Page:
RE: Deviant behavior
By fownde on 8/19/2009 9:54:12 AM , Rating: 3
Wait... Apples products work too? I thought people only bought them because they were "cool"...

RE: Deviant behavior
By Oralen on 8/20/09, Rating: -1
RE: Deviant behavior
By petschska on 8/19/2009 10:02:26 AM , Rating: 5
While I agree that with any product there will be some defective units, one of the most important things you can do is make your products that may fail, fail in a method that is safe. These incidents could be a direct result of Apple's removal of brominated flame retardants from their devices for their eco-friendly image. There's a lesson here that eco-friendly doesn't always result in the safest products.

RE: Deviant behavior
By Motoman on 8/19/2009 10:32:49 AM , Rating: 2
...this is what bothers me about it. For all the millions of iThings that Apple shifts, there are most certainly going to be defective ones, just because. don't see other brands of similar devices "exploding." Sure, other brands have their statistically-appropriate failure rates...but they don't actually blow up.

RE: Deviant behavior
By sebmel on 8/19/09, Rating: -1
RE: Deviant behavior
By Motoman on 8/19/2009 10:59:36 AM , Rating: 2 missed the part where I said "similar devices." We all know about the Dell, Sony, and other laptops blowing up. What we haven't seen is other cellphones/smartphones/mp3 players exploding.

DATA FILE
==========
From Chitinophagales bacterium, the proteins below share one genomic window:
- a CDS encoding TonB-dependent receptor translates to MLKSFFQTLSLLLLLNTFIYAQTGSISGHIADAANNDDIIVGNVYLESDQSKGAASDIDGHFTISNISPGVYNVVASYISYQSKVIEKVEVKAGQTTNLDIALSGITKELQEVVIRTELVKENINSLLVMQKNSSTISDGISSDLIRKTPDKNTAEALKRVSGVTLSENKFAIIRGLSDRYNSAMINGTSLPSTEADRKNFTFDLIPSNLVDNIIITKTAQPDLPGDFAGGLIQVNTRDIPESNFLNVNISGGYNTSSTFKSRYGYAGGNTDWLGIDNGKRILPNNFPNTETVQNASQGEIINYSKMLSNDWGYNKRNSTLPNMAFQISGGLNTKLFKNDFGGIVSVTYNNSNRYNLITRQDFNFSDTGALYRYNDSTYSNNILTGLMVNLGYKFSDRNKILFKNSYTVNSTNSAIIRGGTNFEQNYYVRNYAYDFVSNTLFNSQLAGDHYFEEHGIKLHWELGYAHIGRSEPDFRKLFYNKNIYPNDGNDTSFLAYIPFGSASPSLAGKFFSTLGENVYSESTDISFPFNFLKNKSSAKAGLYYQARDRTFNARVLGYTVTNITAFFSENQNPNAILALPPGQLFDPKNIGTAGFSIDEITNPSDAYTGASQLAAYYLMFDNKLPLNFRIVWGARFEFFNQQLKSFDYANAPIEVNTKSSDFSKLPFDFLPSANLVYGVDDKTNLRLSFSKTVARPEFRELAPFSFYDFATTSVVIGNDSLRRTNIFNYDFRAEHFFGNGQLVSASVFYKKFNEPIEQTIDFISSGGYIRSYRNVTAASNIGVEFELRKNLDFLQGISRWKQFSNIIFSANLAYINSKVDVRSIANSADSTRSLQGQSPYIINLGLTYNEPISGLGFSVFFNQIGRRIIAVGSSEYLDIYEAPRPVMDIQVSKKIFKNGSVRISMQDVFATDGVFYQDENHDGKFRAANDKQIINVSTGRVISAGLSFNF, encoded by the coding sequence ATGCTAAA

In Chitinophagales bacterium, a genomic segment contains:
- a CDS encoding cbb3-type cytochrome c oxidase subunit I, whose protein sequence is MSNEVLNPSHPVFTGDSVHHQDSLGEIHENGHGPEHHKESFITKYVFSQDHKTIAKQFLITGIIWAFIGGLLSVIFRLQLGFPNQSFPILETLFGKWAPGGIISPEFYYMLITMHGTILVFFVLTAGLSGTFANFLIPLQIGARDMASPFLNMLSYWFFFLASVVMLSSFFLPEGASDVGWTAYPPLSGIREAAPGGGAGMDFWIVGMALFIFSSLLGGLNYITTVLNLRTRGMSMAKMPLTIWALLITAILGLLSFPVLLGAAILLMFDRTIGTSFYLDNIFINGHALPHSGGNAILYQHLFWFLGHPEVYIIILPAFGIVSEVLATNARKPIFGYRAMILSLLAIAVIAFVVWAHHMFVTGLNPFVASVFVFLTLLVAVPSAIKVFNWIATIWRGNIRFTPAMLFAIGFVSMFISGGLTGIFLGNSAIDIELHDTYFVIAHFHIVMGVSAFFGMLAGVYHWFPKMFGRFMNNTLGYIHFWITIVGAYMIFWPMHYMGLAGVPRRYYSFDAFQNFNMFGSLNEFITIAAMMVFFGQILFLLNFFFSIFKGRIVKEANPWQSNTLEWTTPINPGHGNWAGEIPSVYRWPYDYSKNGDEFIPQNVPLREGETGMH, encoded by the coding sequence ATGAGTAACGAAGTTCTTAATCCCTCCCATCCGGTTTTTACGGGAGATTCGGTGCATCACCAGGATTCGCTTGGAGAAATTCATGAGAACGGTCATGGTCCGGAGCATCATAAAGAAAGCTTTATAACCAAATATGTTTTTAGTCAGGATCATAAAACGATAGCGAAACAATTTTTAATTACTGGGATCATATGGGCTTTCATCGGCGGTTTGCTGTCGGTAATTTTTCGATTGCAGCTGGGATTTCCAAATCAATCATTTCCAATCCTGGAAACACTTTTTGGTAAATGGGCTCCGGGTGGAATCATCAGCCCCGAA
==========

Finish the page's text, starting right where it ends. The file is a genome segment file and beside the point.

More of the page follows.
RE: Deviant behavior
By sebmel on 8/19/09, Rating: -1
RE: Deviant behavior
By sigmatau on 8/19/2009 3:22:42 PM , Rating: 2
I can put explode + any-made-u-pword in Google and get a million hits. Who cares?

Since you still have missed the point let me clarify.

You don't hear of Blackberries, Nokia, Motorolas, Zunes, any-other-mp3, digital cameras, etc., etc. blowing up due to an occasional defect.

Only Apple has this feature.

RE: Deviant behavior
By Yawgm0th on 8/21/2009 2:21:00 PM , Rating: 2
I can put explode + any-made-u-pword in Google and get a million hits. Who cares?
Exploding Chupacabra only seems to get me 116,000 hits.

Only Apple has this feature.
Brilliant! Apple should write it off as a feature.

3G Connectivity
Multitouch Touchscreen
Safari Web Browser
Spontaneous Combustion

RE: Deviant behavior
By Sazar on 8/19/2009 11:05:42 AM , Rating: 2
Thing is, those battery issues were all traced back to Sony and Sony is the company that has borne the brunt of the losses from offering up replacements for all the major integrators.

Dell was the first company to setup the replacement plan, HP, Apple and others jumped on afterwards and all was good in the land of the un-exploded mobile notebook products.

RE: Deviant behavior
By ClownPuncher on 8/19/2009 11:28:12 AM , Rating: 2
On the contrary, making fertilizer out of "eploded" customers is about as "green" as you can get.

RE: Deviant behavior
By ralith on 8/19/2009 10:15:17 PM , Rating: 2
I agree they will have "the occasional defective unit", but they should've designed the thing to fail gracefully during a catastophic hardware failure (bad cap, battery melt down etc). They should know the failure modes of the hardware they put in it, and check that their design doesn't conflict with them. It apparently does in some way or they would just have melted phones instead of exploding phones.